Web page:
Interview by Nisma Le Boul| London, June 20th
What does your organisation do?
RET International is committed as an organization to supporting communities to meet the educational needs, in the broadest sense, of young people and women in conditions of vulnerability to displacement, violence, armed conflict and disasters. We believe in the potential of youth and women, as allies and leaders, to become pillars for their families, agents of positive social change and key actors for resilience. We seek to promote the conditions for their protection and offer tools to develop life skills.
I am working in the Latin America and Caribbean region as Disaster Risk Reduction Regional Coordinator to empower young people and strengthen their capacities to reduce their vulnerability to disasters, as well as to build advocacy processes for the achievement of spaces for participation and inclusion of the most vulnerable people in disaster risk management.
How would you describe its role as part of civil-society?
RET has a leadership and implementation role within civil society. We have diverse programmes that promote a holistic approach that includes youth and women at all levels.
Our action is aimed at promoting the reduction of vulnerabilities in a comprehensive way, improving people's quality of life by addressing social, psychosocial and livelihood issues. We use education as a bridge within the framework of a rights-based approach.
In designing our proposals, we consider people as participants in processes and not as beneficiaries, and we see ourselves as facilitators of dialogue and exchange between people and institutions or governments, contributing to capacity-building among both sets of actors.
What is your role, what does it entail?
As Disaster Risk Reduction Regional Coordinator for RET, I have the opportunity to work on two important levels. On the one hand, I work at the regional level in partnership with various networks, including GNDR, to promote the increasingly important role that local communities, especially youth and women, must play in designing more effective national and regional DRR strategies.
On the other hand, I work to enhance community capacities through the joint projects we develop with our national offices. Setting foot in the field allows me to listen to the concerns of local communities when it comes to their resilience and development and to raise them at the regional and global level.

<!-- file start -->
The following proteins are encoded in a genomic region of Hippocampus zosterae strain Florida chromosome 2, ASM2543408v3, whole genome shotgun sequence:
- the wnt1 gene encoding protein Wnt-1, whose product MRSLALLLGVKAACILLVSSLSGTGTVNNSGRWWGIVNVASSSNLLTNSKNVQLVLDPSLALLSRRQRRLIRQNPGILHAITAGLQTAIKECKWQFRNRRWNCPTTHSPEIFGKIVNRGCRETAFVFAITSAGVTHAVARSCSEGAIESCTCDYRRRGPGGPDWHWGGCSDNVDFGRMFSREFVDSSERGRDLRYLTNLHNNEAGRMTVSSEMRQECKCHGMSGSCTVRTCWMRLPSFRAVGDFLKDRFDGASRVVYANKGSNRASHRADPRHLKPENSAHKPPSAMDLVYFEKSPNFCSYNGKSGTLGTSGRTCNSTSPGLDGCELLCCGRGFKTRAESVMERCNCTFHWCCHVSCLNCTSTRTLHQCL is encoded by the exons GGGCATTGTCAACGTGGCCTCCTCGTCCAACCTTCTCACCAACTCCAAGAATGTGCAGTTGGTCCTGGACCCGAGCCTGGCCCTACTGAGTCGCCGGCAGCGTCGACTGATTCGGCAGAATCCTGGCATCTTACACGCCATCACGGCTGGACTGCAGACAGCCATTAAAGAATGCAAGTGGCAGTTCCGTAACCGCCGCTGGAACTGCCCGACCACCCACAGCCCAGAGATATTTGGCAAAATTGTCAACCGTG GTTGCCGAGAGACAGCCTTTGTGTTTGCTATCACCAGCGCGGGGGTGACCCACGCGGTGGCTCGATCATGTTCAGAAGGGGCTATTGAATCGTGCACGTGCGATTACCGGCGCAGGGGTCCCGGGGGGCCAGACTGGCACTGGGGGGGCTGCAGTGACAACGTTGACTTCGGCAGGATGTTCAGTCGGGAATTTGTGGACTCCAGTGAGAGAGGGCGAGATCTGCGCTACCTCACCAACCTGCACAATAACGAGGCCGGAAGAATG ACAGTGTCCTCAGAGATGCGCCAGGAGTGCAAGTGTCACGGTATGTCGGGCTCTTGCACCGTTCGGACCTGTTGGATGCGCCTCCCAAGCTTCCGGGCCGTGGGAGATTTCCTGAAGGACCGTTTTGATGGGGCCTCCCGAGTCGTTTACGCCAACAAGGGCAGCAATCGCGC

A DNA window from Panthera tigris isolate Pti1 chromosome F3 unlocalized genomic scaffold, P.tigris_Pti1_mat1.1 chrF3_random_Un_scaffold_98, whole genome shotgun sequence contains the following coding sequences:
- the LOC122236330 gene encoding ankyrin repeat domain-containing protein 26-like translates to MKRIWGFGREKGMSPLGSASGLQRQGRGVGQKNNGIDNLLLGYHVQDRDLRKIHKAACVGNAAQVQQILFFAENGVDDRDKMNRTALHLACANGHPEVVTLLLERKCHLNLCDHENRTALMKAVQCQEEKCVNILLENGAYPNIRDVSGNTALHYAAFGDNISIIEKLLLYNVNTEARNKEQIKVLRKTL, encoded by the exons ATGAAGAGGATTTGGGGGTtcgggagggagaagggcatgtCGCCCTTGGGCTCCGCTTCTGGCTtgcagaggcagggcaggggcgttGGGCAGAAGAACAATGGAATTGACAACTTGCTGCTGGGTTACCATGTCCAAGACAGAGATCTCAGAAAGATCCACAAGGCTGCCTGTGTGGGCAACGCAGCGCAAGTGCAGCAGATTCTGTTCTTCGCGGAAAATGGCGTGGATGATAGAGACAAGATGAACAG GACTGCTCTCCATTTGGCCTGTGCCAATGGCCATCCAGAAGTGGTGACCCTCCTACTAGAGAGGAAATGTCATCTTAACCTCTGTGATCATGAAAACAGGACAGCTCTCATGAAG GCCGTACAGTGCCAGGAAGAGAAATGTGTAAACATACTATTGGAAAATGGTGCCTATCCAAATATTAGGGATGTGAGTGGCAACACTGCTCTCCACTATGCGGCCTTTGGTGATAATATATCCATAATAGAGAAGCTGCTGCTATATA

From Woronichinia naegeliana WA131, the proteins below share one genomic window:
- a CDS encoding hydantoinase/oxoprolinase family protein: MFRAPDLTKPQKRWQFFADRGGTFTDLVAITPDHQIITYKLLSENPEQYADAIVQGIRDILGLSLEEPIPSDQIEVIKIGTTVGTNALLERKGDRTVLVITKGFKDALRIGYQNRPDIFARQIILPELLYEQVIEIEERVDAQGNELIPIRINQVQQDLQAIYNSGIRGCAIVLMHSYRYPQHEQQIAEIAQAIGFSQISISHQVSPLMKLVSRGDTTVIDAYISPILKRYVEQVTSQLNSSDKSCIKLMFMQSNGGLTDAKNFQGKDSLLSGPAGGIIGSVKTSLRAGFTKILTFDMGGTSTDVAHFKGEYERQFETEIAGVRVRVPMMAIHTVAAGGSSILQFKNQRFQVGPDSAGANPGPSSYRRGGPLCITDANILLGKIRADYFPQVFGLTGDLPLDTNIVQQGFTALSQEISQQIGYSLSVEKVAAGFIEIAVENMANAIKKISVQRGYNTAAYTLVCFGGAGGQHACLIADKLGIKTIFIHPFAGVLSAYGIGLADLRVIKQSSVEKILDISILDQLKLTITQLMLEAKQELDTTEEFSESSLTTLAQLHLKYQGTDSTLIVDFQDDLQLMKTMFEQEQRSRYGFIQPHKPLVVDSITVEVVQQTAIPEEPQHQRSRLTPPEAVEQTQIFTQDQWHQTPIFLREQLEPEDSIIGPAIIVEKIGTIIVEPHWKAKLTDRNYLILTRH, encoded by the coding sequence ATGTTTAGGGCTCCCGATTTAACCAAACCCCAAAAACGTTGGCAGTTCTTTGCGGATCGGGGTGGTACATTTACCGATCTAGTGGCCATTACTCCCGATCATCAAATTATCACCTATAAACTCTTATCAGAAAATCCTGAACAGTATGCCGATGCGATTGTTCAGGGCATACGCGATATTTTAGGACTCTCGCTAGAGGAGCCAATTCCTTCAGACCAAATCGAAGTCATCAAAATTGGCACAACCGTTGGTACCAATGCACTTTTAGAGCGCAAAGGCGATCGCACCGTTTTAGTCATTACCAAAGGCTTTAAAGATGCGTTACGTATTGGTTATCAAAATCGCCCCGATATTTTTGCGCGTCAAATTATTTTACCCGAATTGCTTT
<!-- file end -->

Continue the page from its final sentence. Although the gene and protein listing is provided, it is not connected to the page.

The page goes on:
When did your organisation join GNDR?
RET International joined GNDR in 2013 to keep up with international political dialogues. We started to be proactive in 2016 after our first participation in the World Summit in Bangkok, Thailand. We actively participate in the activities of GNDR: we are implementing partners of two GNDR projects, while I am a member of the GNDR Regional Advisory Group for LAC and participate in all regional activities.
Why did you join GNDR?
We joined GNDR as we always viewed its network as an active global “movement”, advocating for local communities through initiatives implemented worldwide by and for the people at the frontline. At first it was an opportunity for us to observe international policy dialogues but we gradually became heavily involved in GNDR activities in the LAC region. This will hopefully extend soon to other regions.
Consider 3 benefits for your organisation of being a GNDR member.
- The solidarity that GNDR represents. As the motto says, we are all “Stronger Together.”
- The opportunity to share knowledge, best practices and experiences plays a major role in our involvement. Getting knowledge from across the globe is invaluable.
- A wider vision of what is happening at global level as GNDR participates in all international policy-making frameworks.
Name one area of improvement for GNDR.
GNDR has to pursue a continuous dialogue locally and regionally and also ensure the participation of the regions in decision-making.
Some improvements in terms of regional governance can already be seen with the establishment of the Regional Advisory Groups (RAGs) and the development of the forthcoming "Community Platform" which will improve exchanges between members, but also with the GNDR Secretariat, provided that it ensures accessibility to all its members.
What are your biggest achievements as an organisation?
At RET International, we are particularly proud of our comprehensive programmes. We closely monitor the sustainability of each project through key performance indicators that measure the improvement of participants' quality of life.
Has your organisation received any awards?
In DRR: not yet.
What should GNDR do to sustain or increase members' engagement or participation?
I suggest GNDR focuses on even more local activities and an improved integration of regional activities. I think that more promotion and visibility has to be given to the regions. GNDR should increase exchanges and discussions at local and regional level.
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